- a femme fatale to rival
Born in 1697, the Frenchman Abbé Prévost, Antoine-Francois
Prévost d'Exiles, led an extemely colourful life that rivalled that
of his characters in his most famous novel, Histoire du chevalier des
Grieux et de Manon Lescaut (1731). Manon Lescaut inspired
operas by Auber, Massenet, Puccini and, as recently as 1952 by Hans Werner
Henze in an updated version he re-named Boulevard Solitude. There
are also ballets by Halévy and Kenneth MacMillan. Prévost was
by turns, a Jesuit novice, a soldier, a Benedictine monk and a convert to
Between 1728 and 1734 he lived in exile in England and Holland, and was
imprisoned for forgery in the former country. Allowed to return to France
as a Benedictine monk, he briefly served the Prince de Conti as chaplain
until he was compelled to escape abroad again when accused of writing satirical
pamphlets. He returned to France in 1742 where he remained until his death
in 1763 as a writer, his life complicated by dubious love affairs and debt.
His works included translations of Richardson's novels Pamela and
Clarissa Harlowe and the seven volumes of Mémoires et aventures
d'un homme de qualité , written during his early exile. In the
seventh volume the gentleman of quality of the title receives the confidences
of the Chevalier des Grieux, a weak-willed hero who resembles, in many ways,
the author. Essentially an adventure story, this classical novel, probably
to some extent autobiographical, is full of sensibility and passion. Although
intended as a cautionary tale, in the fashion of the time, the book, set
in the corrupt Paris of the Regency, has been likened to a Racine tragedy.
Its theme is classic: reason vs. emotions; mind vs. heart; and virtue vs.
vice; illustrated by the fascination of a young nobleman for a dangerously
seductive woman. And in the passionate but fickle Manon, always hankering
after the good life at the expense of true affection, Prévost created
a full-blooded anti-heroine to rival Prosper Mérimée's Carmen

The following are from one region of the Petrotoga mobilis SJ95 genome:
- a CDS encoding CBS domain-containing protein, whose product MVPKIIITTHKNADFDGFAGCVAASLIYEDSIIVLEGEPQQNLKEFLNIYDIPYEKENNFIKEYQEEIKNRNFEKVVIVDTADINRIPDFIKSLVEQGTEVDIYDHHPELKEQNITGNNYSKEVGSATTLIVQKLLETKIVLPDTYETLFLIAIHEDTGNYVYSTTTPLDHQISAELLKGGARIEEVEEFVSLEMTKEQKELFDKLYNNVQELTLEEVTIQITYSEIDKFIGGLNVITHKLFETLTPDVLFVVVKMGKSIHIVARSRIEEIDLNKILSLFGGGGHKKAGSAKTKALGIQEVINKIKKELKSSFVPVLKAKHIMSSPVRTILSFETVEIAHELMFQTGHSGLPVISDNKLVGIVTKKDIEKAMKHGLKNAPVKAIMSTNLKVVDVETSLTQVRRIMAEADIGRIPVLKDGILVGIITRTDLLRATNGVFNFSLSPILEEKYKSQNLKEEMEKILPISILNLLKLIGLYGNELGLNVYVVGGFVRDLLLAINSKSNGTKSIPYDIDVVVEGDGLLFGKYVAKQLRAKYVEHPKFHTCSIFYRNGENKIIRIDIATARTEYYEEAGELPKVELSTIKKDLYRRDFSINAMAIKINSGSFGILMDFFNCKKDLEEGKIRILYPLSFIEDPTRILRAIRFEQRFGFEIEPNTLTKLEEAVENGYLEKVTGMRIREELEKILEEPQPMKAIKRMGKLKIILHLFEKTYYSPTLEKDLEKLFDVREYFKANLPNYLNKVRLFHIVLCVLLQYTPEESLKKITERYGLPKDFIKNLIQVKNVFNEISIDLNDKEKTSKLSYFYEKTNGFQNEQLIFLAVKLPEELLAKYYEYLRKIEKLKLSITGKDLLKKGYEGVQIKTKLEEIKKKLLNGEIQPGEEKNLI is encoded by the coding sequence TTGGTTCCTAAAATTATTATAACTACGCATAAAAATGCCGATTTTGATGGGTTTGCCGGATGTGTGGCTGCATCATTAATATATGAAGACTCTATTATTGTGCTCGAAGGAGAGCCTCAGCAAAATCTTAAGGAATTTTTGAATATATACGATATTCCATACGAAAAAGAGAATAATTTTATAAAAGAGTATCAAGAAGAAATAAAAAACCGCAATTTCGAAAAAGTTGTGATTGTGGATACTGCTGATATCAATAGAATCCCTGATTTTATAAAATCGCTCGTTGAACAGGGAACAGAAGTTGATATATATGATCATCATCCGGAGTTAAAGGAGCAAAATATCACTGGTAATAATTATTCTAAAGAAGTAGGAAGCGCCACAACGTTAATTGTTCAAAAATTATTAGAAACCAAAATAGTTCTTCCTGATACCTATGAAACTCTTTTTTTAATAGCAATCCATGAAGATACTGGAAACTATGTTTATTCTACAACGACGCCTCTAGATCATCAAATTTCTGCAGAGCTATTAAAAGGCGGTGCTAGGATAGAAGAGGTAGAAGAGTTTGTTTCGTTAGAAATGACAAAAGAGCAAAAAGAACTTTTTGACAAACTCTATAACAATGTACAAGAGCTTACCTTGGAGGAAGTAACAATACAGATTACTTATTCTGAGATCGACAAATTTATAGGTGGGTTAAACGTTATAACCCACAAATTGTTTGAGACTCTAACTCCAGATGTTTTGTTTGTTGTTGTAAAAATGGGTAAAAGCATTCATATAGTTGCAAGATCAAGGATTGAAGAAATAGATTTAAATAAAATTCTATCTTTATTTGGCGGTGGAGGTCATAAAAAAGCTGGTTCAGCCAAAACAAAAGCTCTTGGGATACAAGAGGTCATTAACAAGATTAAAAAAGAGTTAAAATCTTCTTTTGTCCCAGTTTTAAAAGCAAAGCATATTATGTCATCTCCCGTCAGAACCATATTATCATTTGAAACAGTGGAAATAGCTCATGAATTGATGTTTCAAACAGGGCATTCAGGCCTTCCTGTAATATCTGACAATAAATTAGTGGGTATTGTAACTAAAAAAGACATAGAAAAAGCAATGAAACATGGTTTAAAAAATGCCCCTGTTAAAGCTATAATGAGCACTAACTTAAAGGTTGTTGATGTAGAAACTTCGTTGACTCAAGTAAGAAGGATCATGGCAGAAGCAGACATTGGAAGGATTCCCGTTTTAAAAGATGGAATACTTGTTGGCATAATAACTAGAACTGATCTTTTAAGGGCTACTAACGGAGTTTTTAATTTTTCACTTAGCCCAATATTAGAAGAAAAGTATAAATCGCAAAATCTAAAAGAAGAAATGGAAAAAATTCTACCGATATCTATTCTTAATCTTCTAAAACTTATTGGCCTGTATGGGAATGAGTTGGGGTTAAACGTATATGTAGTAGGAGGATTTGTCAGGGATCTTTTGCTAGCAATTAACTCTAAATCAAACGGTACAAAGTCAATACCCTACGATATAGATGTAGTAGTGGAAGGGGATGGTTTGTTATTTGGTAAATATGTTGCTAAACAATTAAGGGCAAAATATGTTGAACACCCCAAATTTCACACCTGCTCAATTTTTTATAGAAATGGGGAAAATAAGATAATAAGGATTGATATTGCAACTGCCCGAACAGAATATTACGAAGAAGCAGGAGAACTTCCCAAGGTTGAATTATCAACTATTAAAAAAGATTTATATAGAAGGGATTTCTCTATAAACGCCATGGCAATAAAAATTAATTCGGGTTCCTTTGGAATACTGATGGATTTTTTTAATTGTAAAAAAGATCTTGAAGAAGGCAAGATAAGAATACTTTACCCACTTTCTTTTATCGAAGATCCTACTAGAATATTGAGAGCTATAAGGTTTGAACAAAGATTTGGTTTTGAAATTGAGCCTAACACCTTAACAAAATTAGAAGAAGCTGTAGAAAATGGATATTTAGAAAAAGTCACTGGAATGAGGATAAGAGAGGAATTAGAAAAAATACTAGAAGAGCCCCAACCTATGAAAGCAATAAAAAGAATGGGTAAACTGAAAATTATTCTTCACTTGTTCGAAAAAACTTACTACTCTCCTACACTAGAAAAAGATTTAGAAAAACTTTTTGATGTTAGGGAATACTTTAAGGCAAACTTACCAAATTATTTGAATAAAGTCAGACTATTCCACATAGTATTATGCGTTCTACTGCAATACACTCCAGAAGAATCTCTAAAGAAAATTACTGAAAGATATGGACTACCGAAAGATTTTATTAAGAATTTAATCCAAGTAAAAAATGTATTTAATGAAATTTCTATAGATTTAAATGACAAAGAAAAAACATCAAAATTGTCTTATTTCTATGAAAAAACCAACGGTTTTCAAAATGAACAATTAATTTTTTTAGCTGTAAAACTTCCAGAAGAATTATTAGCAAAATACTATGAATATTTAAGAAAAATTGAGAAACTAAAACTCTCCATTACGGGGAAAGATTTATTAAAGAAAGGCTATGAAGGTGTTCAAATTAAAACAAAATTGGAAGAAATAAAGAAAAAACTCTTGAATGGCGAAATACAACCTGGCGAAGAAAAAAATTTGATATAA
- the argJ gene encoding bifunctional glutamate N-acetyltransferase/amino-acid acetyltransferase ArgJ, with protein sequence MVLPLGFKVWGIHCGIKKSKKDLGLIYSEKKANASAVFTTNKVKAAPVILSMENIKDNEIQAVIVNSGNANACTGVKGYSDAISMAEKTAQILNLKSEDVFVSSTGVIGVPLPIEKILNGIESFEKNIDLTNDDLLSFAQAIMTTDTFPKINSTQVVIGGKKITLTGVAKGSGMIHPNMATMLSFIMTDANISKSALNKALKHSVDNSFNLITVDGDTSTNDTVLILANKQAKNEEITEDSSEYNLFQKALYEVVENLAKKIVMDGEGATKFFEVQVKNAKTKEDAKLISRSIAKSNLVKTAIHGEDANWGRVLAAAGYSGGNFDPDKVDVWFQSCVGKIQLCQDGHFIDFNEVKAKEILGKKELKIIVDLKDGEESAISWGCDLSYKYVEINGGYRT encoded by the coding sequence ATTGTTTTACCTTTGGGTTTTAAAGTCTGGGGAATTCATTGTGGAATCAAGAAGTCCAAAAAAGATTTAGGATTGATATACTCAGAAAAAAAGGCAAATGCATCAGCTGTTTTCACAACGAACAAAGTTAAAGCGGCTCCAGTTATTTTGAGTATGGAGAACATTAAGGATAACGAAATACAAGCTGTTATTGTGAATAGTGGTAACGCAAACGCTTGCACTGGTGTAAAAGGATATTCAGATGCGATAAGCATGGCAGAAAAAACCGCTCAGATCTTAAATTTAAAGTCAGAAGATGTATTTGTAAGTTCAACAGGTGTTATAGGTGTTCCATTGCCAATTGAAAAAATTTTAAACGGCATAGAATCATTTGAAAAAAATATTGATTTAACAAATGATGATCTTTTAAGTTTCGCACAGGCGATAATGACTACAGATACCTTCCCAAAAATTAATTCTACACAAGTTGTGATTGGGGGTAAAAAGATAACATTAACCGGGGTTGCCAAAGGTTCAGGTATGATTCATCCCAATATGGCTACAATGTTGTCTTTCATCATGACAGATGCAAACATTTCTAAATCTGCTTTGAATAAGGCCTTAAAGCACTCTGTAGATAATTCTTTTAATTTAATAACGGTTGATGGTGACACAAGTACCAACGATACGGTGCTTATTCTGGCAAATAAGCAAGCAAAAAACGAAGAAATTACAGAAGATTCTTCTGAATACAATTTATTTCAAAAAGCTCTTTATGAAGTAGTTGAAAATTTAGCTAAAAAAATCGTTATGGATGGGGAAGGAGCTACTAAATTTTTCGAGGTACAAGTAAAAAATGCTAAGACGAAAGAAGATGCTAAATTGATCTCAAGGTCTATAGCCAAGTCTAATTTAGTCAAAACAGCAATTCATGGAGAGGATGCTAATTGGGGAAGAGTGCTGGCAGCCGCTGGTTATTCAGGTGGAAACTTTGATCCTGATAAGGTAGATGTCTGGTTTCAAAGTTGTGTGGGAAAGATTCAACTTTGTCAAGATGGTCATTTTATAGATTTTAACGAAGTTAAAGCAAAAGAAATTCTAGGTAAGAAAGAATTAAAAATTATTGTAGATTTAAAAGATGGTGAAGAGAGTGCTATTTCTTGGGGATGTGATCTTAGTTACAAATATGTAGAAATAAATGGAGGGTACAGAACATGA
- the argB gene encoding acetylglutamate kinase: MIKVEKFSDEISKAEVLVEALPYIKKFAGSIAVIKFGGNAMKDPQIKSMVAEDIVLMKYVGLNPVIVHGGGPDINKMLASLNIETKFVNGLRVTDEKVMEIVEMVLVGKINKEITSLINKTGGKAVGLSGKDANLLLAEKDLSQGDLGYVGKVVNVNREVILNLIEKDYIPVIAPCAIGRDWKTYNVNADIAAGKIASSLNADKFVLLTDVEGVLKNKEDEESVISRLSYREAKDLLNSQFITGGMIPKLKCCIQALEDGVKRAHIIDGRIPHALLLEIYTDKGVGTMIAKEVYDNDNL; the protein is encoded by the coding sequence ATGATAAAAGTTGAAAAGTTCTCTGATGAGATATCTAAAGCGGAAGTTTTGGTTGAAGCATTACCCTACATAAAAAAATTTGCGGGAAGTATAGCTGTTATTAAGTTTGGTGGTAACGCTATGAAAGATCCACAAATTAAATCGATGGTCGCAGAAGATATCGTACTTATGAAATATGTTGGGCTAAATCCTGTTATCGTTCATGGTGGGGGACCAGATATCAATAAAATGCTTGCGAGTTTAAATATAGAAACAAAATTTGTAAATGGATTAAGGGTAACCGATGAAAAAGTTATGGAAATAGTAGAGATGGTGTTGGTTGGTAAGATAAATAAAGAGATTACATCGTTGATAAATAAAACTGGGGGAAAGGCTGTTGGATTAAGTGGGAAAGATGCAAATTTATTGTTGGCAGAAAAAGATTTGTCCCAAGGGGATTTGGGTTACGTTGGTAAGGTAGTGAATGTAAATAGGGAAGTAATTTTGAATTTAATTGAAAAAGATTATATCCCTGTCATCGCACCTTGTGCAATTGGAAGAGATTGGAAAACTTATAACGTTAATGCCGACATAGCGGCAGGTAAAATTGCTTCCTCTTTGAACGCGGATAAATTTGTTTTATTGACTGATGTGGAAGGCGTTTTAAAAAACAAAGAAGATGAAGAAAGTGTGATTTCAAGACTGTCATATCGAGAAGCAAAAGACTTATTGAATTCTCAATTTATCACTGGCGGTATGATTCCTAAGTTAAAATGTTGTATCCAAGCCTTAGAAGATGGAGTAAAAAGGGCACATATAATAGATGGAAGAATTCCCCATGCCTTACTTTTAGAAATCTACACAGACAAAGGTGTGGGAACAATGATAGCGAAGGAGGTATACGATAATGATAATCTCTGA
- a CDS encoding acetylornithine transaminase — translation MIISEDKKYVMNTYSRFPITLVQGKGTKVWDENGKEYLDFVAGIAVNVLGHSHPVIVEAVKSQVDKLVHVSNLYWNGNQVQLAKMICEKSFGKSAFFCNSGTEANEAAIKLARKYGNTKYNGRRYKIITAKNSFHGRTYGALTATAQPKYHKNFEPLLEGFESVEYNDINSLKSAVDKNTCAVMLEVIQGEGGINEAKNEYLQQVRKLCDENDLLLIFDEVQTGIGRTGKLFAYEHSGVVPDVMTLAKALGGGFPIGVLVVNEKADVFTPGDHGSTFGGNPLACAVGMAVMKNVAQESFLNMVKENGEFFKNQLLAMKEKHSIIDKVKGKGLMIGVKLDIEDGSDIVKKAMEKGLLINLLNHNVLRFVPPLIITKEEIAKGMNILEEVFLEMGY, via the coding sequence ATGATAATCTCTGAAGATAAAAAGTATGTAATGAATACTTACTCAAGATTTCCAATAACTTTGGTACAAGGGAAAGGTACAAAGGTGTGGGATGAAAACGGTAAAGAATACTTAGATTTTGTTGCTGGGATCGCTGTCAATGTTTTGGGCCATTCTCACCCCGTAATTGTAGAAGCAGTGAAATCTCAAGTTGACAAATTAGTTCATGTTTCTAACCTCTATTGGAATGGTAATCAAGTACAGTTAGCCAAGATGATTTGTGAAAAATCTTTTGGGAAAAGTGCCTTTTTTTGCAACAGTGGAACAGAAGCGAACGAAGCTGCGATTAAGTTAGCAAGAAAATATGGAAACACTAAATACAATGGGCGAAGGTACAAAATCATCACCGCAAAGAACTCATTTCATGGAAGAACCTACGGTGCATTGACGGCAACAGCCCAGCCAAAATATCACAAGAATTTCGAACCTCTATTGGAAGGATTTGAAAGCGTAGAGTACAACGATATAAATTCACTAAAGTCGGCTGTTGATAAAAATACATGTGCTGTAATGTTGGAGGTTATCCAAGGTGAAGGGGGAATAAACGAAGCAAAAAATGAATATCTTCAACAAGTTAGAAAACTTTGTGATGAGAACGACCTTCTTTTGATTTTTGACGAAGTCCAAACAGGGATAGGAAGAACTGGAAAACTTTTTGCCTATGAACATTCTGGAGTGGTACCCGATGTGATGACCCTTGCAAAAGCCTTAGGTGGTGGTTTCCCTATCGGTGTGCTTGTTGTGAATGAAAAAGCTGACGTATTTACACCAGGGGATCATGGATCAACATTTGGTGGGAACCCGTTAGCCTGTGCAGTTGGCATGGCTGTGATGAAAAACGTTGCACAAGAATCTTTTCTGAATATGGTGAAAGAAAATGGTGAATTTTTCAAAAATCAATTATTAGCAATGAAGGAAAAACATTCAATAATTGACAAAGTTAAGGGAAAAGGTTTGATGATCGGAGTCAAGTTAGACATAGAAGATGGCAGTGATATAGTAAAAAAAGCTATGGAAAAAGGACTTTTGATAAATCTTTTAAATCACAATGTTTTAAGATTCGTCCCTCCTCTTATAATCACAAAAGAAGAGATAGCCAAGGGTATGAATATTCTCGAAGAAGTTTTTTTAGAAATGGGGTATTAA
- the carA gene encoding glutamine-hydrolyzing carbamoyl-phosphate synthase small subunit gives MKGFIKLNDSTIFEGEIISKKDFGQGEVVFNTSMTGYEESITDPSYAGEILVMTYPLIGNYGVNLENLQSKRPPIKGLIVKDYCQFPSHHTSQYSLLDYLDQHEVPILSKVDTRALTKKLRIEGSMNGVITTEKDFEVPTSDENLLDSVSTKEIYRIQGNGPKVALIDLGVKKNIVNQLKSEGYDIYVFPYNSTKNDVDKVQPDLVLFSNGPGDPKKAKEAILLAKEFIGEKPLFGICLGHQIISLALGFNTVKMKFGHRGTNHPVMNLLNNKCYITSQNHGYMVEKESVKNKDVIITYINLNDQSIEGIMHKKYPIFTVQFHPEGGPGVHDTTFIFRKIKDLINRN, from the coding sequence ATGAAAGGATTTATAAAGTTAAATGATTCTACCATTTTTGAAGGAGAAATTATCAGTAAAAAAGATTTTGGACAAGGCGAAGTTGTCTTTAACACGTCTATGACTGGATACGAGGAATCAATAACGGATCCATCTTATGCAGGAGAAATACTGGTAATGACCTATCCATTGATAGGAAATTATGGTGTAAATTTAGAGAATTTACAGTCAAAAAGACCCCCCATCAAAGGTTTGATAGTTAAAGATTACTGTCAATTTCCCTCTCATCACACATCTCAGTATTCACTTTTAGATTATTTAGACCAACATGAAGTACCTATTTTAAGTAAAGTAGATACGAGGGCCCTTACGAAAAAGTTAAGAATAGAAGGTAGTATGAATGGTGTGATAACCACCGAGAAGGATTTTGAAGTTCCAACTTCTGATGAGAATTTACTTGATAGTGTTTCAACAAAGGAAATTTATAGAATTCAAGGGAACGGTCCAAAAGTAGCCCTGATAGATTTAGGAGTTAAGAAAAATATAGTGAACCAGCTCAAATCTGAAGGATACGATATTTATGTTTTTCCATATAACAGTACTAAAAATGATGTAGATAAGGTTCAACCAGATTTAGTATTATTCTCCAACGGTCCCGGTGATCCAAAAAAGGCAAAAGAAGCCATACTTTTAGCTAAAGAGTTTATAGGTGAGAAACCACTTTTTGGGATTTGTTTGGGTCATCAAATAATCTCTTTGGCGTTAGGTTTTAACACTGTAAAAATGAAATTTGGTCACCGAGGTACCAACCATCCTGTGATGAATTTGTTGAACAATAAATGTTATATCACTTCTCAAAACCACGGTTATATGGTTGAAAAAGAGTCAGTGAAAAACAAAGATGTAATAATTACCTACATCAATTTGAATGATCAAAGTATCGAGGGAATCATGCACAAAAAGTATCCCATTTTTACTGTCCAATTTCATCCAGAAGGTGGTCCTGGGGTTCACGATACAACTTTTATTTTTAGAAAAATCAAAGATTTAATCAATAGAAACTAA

who became the basis for Bizet's celebrated opera. Both women destroy their
men and in the end themselves. Yet Des Grieux's weakness is universal and
so Prévost manages to arouse a deep sympathy in the reader for this
hero or anti-hero.
Prévost presented Manon Lescaut as a story within a story i.e.
- the gentleman of quality (probably the author himself as a mature man)
on a journey meets a young man (possibly a projection of Prévost in
his youth) whom he befriends. The young man proceeds to tell him the tragedy
of his life. Thus we see Manon exclusively through her lover eyes - male
eyes. In the book, compared with Des Grieux, Manon is much less complicated
yet a fascinating and absorbing example of feminine frailty. Her love of
pleasure and the good life is her undoing. She is amoral rather immoral.
She is headstrong and follows her instincts without thought or hesitation.
The pathos in Des Grieux's character is derived from the fact that although
he recognises all her flaws, he remains sexually enslaved to her until her
dying breath. The novel is essentially a psychological study of Des Grieux.
Prévost's portrait is drawn with great insight and sensibility. Consider
this passage of self-analysis that he puts into the mouth of his hero. He
is reading a letter from Manon in which she tries to excuse her desertion
of him for the older wealthier Treasurer-General. -
"I could not describe the state I was in when I read this letter, and to
this day I cannot decide what sort of emotions swirled around in my soul.
It was one of those unique situations, the like of which has never been
experienced before; you cannot explain to others because they have no conception
of what is meant, and you cannot unravel them for yourself because, being
unique, they have no connection with anything in your memory, nor even with
any known feeling at all. And yet, whatever my emotions were, certain is
that grief, rage, jealousy and humiliation all had a share in them."
Prévost makes Des Grieux his central character but Massenet and Puccini
recognised that for the purposes of their dramas, she had to be elevated
to equal importance with her lover (In fact Massenet tended to elevate her
higher - Puccini comes closer to Prévost's conception.).
It is interesting to compare how all the composers, librettists, and
choreographers who have been drawn to this universal story, have interpreted